Transforming a campus
Construction is ongoing at Albert Lea’s Riverland campus
Crews are making steady progress on the construction at Albert Lea’s Riverland Community College campus, as students are expected to start fall classes in a little over a month.
The college broke ground at the end of September on the $10.12 million project that will add space, renovate existing classrooms and bring its transportation career fields under one roof.
Ryan Langemeier, dean of academic affairs, said the truck driving program will transition to the college in the fall with the completion of the project.
When finished, the campus will have a new truck driving range on the western part of the campus near the entrance off of Bridge Avenue, where students will be able to practice maneuvers, loading and unloading on docks, and other skills, he said. Three to four semis should be able to fit onto the range at a time, and the range is also outfit with lights for evening classes, as well.
“We’re really excited to have them come over,” Langemeier said of the truck driving students.
Already in Albert Lea are programs for construction electricians, industrial maintenance, automation, automotive technology and welding.
Other parts of the project include modernizing existing classroom and lab spaces, providing a new accessible rear entry, adding restrooms in the lower level and demolishing the former Gateway Building that had not been used for many years. The project also addresses deferred maintenance at the school.
Langemeier said in the space where the Gateway Building was located will be a space that some electrical outlets will be placed to plug in trailers for the college.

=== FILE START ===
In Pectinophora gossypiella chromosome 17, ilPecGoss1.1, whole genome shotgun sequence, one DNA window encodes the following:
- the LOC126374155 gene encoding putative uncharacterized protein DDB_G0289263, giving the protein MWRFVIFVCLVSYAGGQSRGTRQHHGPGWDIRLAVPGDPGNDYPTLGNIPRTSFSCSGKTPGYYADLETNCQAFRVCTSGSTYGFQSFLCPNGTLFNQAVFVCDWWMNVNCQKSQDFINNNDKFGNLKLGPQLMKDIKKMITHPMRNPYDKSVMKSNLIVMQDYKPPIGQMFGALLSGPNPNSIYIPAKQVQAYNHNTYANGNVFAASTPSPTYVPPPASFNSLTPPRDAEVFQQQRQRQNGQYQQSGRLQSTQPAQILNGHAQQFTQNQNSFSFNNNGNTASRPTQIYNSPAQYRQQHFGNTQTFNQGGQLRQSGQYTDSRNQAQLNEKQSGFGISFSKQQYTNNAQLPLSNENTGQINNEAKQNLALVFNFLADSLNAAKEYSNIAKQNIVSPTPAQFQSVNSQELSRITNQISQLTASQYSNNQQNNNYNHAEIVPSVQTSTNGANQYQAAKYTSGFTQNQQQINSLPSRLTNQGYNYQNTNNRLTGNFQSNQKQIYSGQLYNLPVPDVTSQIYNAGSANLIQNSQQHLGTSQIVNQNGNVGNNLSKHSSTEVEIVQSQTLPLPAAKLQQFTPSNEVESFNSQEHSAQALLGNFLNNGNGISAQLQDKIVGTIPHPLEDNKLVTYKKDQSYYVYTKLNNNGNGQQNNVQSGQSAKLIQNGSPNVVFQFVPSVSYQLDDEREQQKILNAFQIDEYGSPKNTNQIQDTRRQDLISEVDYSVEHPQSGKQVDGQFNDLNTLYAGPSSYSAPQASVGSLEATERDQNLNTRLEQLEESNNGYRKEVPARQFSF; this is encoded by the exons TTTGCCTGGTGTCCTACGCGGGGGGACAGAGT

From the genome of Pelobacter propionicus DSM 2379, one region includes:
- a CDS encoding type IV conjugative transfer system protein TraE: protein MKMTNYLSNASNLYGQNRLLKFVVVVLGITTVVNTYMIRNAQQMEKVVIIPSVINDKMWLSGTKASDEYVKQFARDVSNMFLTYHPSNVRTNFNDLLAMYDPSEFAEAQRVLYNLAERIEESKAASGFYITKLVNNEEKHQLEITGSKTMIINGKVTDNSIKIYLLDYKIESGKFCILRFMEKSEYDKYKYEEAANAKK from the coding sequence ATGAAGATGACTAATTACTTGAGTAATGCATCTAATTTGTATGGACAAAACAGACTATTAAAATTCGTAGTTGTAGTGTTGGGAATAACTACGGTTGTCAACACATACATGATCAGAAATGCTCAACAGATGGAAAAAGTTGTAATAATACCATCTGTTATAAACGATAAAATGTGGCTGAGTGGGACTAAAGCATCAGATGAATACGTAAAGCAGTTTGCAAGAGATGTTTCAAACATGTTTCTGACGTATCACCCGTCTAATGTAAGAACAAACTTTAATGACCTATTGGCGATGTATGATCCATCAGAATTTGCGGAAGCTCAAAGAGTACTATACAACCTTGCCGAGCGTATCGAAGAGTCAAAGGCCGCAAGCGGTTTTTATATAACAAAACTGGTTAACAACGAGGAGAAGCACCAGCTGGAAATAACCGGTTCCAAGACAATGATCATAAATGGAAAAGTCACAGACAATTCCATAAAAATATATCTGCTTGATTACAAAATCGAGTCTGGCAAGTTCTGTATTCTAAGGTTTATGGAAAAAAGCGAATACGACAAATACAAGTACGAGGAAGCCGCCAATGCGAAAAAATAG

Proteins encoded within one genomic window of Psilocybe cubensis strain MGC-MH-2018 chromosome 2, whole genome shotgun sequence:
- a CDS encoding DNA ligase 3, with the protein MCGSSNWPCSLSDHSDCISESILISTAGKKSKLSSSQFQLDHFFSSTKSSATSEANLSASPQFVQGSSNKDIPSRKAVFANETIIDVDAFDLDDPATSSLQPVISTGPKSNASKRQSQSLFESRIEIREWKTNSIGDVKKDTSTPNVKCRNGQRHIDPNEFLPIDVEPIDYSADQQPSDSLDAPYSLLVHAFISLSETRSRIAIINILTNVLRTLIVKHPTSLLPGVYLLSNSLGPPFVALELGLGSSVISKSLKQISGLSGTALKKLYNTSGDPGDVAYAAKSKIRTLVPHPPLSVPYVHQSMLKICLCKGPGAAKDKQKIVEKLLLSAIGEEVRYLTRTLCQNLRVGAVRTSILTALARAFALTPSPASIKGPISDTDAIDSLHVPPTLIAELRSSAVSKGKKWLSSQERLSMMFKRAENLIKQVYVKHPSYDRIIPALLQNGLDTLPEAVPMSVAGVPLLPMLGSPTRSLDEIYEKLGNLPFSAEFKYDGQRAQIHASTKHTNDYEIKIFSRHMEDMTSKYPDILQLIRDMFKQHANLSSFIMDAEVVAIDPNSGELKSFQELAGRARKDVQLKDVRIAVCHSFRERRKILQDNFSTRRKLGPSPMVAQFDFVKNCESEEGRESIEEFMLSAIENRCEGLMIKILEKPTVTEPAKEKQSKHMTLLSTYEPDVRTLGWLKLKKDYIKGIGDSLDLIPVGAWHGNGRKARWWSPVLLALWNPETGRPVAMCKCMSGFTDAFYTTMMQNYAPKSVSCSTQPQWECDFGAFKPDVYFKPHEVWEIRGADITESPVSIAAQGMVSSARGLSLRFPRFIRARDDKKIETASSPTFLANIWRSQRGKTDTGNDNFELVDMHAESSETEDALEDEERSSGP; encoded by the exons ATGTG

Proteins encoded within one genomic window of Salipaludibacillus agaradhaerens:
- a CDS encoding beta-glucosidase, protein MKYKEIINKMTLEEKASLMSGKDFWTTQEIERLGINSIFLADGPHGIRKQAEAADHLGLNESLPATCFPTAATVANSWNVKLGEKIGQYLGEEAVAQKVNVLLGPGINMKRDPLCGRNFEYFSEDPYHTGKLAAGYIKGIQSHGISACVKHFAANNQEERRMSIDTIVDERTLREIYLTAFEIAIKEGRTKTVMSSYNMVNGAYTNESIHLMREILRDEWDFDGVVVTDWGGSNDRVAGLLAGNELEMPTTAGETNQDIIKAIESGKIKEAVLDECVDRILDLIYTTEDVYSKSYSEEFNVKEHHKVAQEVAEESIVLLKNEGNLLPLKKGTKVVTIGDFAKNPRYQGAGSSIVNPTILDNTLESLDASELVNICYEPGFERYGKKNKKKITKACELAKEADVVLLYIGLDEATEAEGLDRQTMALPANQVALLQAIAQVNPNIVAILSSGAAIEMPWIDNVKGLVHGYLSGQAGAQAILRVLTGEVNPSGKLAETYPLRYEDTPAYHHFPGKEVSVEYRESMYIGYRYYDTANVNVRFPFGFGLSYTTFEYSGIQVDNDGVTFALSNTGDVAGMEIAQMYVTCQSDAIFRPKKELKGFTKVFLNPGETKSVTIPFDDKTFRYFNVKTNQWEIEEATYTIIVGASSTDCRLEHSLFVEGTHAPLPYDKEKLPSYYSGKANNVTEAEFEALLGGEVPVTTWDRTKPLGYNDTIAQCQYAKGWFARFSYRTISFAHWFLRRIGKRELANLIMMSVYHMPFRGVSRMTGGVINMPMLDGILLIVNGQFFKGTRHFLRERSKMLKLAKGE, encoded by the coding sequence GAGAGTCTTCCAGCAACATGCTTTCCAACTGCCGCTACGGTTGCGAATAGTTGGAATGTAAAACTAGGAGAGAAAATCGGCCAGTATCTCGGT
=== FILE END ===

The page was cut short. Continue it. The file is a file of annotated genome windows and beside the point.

Additional improvements include waterproofing a portion of the building; adding three new auto lifts for the auto service program, new mechanical systems, a new electronic automation lab, student commons area and a flexible area for hands-on learning; and sealing and striping the parking lot. The diesel technology program is expanding to include ag diesel and more heavy equipment related to the agriculture and food industries.
“We’re really excited for the students to see the space,” Langemeier said.
Graphics will be added in a few locations in the renovated space that will bring in color and dimension into the space.
Langemeier said the project incorporated feedback from all levels, including students, staff and administration. Architects had meetings with students and faculty on plans to seek their opinions.
Riverland Community College President Adenuga Atewologun previously described the construction as “historic” for the college, noting the college had not seen construction of that scale in four decades. The project is being paid for in state bonding dollars awarded to the college.
“We’re really excited for when the students come back,” said Lindsey Johnson, project engineer with Knutson Construction, which is overseeing the project.
Langemeier said the college would like to have a public open house at some point in the future to showcase the improvements when they are complete, but when that will happen remains up in the air, depending on the COVID-19 pandemic.